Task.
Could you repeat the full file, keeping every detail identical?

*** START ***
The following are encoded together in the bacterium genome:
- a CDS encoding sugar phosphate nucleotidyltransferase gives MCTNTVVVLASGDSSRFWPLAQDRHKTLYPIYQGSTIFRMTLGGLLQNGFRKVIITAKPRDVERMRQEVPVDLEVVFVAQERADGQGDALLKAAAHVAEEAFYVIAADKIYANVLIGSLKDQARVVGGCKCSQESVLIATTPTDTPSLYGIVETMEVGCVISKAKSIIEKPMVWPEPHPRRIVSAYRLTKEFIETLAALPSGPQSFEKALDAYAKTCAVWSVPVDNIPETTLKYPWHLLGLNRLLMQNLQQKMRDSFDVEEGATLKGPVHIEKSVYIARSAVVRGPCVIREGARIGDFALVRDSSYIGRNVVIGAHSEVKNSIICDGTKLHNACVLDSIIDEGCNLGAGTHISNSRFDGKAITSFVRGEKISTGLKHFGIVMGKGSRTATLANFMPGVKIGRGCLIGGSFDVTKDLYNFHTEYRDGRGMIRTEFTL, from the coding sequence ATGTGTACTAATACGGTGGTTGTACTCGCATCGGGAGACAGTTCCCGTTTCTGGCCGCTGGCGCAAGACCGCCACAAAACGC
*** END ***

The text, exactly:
The following are encoded together in the bacterium genome:
- a CDS encoding sugar phosphate nucleotidyltransferase gives MCTNTVVVLASGDSSRFWPLAQDRHKTLYPIYQGSTIFRMTLGGLLQNGFRKVIITAKPRDVERMRQEVPVDLEVVFVAQERADGQGDALLKAAAHVAEEAFYVIAADKIYANVLIGSLKDQARVVGGCKCSQESVLIATTPTDTPSLYGIVETMEVGCVISKAKSIIEKPMVWPEPHPRRIVSAYRLTKEFIETLAALPSGPQSFEKALDAYAKTCAVWSVPVDNIPETTLKYPWHLLGLNRLLMQNLQQKMRDSFDVEEGATLKGPVHIEKSVYIARSAVVRGPCVIREGARIGDFALVRDSSYIGRNVVIGAHSEVKNSIICDGTKLHNACVLDSIIDEGCNLGAGTHISNSRFDGKAITSFVRGEKISTGLKHFGIVMGKGSRTATLANFMPGVKIGRGCLIGGSFDVTKDLYNFHTEYRDGRGMIRTEFTL, from the coding sequence ATGTGTACTAATACGGTGGTTGTACTCGCATCGGGAGACAGTTCCCGTTTCTGGCCGCTGGCGCAAGACCGCCACAAAACGC